bu·​col·​ic | \ byü-ˈkä-lik How to pronounce bucolic (audio) \

Definition of bucolic

1 : of or relating to shepherds or herdsmen : pastoral
2a : relating to or typical of rural life
b : idyllic

Other Words from bucolic

bucolically \ byü-​ˈkä-​li-​k(ə-​)lē How to pronounce bucolic (audio) \ adverb

Synonyms & Antonyms for bucolic



Visit the Thesaurus for More 

The Origin of Bucolic Is "Utterly" Quaint

We get bucolic from the Latin word bucolicus, which is ultimately from the Greek word boukolos, meaning "cowherd." When bucolic was first used in English as an adjective in the early 17th century, it meant "pastoral" in a narrow sense—that is, it referred to things related to shepherds or herdsmen and in particular to pastoral poetry. Later in the 19th century, it was applied more broadly to things rural or rustic. Bucolic has also been occasionally used as a noun meaning "a pastoral poem" or "a bucolic person."

Examples of bucolic in a Sentence

Pine Ridge …  . Its generic blandness and vaguely bucolic quality anticipated similar names—the Oak Parks and River Groves and Lake Forests and Chestnut Hills … — Ian Frazier, On the Rez, 2000 … the massive population growth has transformed a collection of bucolic villages and mill towns into a chain of strip-mall suburbs. — Jonathan Cohn, New Republic, 7 Feb. 2000 … Intel gives its generations of microprocessors such bucolic code names as Deschutes, Tillamook, and Katmai but then rolls them out with names that rival those of popes and medieval heads of state: Pentium the III, Celeron the Meek, and Xeon the Magnificent. — Jake Kirchner, PC Magazine, 25 May 1999 … the North Shore commuter train scuds through bucolic landscape for a while, the rocks and trees permitting glimpses of Appleton Farms … — John Updike, New England Monthly, October 1989 a bucolic region where farms are still common
Recent Examples on the Web Johnnycake Mountain Road is a desirable development in bucolic Burlington, a rural community situated at the foot of the Berkshires. Karen A. Avitabile, Hartford Courant, 7 May 2022 Residents worry about property values falling, negative environmental impacts, and the loss of the bucolic character of their neighborhoods. BostonGlobe.com, 5 May 2022 This peaceful, bucolic parcel wasn’t selected for preservation because of unique ecological features or an urgent environmental need to prevent commercial growth. Richard Rubin, WSJ, 2 May 2022 Those who associate farming with bucolic country living might not realize that the new generation of farmworkers doesn’t aspire to pick fruit, pick up animals or do many of the common backbreaking tasks associated with farming. Aidan Connolly, Forbes, 26 Apr. 2022 The bucolic Pickathon Festival will return to Portland, Oregon’s Pendarvis Farm after a two-year pandemic hiatus with an eclectic lineup and a rebooted layout that will bring visitors even farther into the lush, forested Happy Valley grounds. Gil Kaufman, Billboard, 12 Apr. 2022 With the announcement of the Over Yondr Festival in bucolic Greene County, New York June 24-26, the company that Graham Dugoni founded in 2014 has grown beyond its bag. A.d. Amorosi, Variety, 11 Apr. 2022 Referred to by many as upstate New York, the Upper Hudson Valley is a bucolic region nestled between the Catskills and Berkshires. Dobrina Zhekova, Travel + Leisure, 6 Apr. 2022 That meant once-bucolic villages on the city’s perimeter, like tiny Lukashivka, were not a safe haven. Washington Post, 1 Apr. 2022 See More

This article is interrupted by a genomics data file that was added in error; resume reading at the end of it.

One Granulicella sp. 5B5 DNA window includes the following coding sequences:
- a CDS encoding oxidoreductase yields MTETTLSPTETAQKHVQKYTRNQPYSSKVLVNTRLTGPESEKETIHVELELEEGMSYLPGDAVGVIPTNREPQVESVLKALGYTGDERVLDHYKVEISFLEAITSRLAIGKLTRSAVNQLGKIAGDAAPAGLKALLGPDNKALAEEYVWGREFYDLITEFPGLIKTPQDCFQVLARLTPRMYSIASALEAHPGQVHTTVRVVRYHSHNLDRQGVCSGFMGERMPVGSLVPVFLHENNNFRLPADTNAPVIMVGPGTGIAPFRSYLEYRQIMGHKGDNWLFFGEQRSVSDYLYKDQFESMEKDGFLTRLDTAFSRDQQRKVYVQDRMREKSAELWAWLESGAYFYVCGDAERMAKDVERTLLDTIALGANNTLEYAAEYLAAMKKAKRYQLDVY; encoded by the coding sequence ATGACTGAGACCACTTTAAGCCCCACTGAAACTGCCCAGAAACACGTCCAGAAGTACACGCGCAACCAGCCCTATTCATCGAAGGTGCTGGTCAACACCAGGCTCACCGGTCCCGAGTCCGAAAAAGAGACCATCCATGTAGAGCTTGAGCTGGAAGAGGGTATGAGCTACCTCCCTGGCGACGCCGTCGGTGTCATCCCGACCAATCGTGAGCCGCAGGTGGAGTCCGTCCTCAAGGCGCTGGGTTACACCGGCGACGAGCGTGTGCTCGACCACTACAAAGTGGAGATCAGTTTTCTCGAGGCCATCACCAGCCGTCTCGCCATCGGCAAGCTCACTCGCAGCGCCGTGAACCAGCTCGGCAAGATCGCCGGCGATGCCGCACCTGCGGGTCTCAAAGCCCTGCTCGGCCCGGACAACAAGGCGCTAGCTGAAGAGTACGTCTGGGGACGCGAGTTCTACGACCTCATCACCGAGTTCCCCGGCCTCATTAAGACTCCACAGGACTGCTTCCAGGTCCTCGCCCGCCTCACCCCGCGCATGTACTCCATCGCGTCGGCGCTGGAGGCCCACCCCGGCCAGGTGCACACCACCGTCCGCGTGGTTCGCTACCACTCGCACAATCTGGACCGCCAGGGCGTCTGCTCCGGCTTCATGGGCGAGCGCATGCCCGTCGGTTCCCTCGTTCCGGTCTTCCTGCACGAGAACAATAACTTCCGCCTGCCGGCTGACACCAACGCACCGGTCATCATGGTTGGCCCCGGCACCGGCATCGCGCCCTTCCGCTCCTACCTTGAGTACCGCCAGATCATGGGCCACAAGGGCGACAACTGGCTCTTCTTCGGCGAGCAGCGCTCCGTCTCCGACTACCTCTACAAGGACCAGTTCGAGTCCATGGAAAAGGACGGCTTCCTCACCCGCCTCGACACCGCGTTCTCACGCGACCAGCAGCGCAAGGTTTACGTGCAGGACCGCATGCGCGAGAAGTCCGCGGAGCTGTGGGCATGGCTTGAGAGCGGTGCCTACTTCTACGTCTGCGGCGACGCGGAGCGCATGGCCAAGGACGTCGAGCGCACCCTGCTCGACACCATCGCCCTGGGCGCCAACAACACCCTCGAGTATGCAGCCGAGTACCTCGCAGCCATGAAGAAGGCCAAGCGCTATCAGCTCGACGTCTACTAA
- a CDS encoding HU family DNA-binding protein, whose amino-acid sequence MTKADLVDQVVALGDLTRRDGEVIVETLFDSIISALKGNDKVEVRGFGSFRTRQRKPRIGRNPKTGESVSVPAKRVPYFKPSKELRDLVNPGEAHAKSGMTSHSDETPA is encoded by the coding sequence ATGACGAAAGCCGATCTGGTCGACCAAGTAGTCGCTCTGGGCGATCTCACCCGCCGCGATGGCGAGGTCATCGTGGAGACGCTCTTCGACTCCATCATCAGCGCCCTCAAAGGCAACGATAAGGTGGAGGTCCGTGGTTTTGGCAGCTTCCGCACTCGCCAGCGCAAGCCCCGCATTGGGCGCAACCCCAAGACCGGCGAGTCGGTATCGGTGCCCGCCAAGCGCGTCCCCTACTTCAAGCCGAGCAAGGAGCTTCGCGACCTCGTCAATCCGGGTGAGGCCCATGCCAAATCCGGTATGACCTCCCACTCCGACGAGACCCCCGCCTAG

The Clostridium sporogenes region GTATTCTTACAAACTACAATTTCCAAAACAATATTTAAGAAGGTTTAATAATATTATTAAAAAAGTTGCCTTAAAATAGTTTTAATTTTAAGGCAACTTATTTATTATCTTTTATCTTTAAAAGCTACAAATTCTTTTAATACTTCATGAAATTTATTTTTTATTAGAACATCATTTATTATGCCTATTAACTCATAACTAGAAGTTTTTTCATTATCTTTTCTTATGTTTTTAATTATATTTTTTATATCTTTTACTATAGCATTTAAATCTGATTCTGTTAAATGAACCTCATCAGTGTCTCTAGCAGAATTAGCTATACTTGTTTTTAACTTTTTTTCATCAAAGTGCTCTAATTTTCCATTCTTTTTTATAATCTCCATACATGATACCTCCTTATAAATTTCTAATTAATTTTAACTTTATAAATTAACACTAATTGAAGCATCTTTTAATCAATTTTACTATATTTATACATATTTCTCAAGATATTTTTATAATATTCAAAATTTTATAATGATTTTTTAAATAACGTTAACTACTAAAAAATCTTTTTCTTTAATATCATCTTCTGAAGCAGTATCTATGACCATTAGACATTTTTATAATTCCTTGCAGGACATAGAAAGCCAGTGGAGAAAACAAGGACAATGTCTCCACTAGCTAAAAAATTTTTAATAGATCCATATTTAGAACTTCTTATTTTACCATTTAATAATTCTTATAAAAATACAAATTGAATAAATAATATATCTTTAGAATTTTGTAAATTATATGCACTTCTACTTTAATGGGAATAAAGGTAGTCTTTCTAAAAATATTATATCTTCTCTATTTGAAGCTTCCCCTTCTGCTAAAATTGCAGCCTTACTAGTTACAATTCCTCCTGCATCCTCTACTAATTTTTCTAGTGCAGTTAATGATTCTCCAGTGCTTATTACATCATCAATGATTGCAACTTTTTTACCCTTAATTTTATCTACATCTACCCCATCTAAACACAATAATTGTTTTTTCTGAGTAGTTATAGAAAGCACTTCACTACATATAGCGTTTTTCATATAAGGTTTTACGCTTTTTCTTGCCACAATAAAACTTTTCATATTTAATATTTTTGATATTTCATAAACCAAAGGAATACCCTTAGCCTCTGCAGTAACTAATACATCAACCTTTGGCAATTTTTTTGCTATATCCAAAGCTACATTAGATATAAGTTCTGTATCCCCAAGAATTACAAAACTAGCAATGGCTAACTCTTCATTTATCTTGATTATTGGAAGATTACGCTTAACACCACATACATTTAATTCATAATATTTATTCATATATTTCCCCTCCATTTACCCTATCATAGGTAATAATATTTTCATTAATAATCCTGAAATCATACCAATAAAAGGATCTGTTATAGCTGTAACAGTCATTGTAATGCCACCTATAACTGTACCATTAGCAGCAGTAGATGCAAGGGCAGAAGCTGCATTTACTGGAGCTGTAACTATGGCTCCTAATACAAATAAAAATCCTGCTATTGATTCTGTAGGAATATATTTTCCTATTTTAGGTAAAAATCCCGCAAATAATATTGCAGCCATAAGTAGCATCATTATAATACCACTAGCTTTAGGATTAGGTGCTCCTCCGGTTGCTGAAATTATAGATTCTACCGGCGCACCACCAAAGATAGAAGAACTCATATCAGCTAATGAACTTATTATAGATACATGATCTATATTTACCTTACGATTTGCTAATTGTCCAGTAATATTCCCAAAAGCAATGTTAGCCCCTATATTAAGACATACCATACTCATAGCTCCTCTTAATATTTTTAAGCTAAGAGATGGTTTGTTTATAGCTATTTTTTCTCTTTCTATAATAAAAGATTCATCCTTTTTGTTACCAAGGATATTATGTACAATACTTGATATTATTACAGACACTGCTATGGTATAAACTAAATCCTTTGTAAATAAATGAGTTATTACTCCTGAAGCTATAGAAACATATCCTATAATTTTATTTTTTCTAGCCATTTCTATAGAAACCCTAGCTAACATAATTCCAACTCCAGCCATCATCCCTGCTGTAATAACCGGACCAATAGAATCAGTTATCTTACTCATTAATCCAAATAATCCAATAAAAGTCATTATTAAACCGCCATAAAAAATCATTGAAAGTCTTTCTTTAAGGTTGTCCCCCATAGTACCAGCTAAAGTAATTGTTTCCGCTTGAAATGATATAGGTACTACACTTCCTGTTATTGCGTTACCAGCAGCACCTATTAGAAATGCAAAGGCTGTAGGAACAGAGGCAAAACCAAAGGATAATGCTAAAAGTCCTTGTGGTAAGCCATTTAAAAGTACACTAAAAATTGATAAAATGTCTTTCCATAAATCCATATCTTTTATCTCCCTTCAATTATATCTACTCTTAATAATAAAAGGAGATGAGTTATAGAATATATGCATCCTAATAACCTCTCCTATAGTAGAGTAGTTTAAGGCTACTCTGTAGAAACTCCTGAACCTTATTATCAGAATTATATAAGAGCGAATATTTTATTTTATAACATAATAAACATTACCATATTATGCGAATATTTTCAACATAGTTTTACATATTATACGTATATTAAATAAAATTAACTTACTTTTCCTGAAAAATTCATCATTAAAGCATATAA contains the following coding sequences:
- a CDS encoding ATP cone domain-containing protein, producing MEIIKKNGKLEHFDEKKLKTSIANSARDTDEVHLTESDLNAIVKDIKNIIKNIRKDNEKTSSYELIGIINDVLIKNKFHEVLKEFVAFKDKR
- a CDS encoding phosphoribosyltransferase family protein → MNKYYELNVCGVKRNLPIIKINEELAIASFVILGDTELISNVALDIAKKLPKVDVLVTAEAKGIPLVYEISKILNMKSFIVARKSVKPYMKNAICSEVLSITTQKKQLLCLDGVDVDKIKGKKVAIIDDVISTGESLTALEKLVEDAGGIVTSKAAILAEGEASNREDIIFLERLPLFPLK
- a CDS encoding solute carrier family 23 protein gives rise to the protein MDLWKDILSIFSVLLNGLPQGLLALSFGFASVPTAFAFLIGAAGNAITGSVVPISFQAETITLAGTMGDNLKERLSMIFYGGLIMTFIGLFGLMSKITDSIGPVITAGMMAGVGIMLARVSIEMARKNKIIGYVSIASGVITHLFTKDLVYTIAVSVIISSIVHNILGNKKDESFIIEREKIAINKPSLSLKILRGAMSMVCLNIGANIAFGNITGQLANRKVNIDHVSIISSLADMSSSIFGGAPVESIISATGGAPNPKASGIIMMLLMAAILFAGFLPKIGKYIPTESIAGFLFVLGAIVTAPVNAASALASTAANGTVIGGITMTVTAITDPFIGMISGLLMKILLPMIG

These example sentences are selected automatically from various online news sources to reflect current usage of the word 'bucolic.' Views expressed in the examples do not represent the opinion of Merriam-Webster or its editors. Send us feedback.

First Known Use of bucolic

circa 1609, in the meaning defined at sense 1

History and Etymology for bucolic

Latin bucolicus, from Greek boukolikos, from boukolos cowherd, from bous head of cattle + -kolos (akin to Latin colere to cultivate) — more at cow, wheel

Learn More About bucolic

Time Traveler for bucolic

Time Traveler

The first known use of bucolic was circa 1609

See more words from the same year

Listen to Our Podcast About bucolic

Dictionary Entries Near bucolic



bucolic caesura

See More Nearby Entries 

Statistics for bucolic

Last Updated

15 May 2022

Cite this Entry

“Bucolic.” Merriam-Webster.com Dictionary, Merriam-Webster, https://www.merriam-webster.com/dictionary/bucolic. Accessed 21 May. 2022.

Style: MLA
MLACheck Mark Icon ChicagoCheck Mark Icon APACheck Mark Icon Merriam-WebsterCheck Mark Icon

More from Merriam-Webster on bucolic

Nglish: Translation of bucolic for Spanish Speakers


Test Your Vocabulary

Name That Food

  • a-light
  • Name these cookies!
Name That Thing

Test your visual vocabulary with our 10-question challenge!

Universal Daily Crossword

A daily challenge for crossword fanatics.

Love words? Need even more definitions?

Subscribe to America's largest dictionary and get thousands more definitions and advanced search—ad free!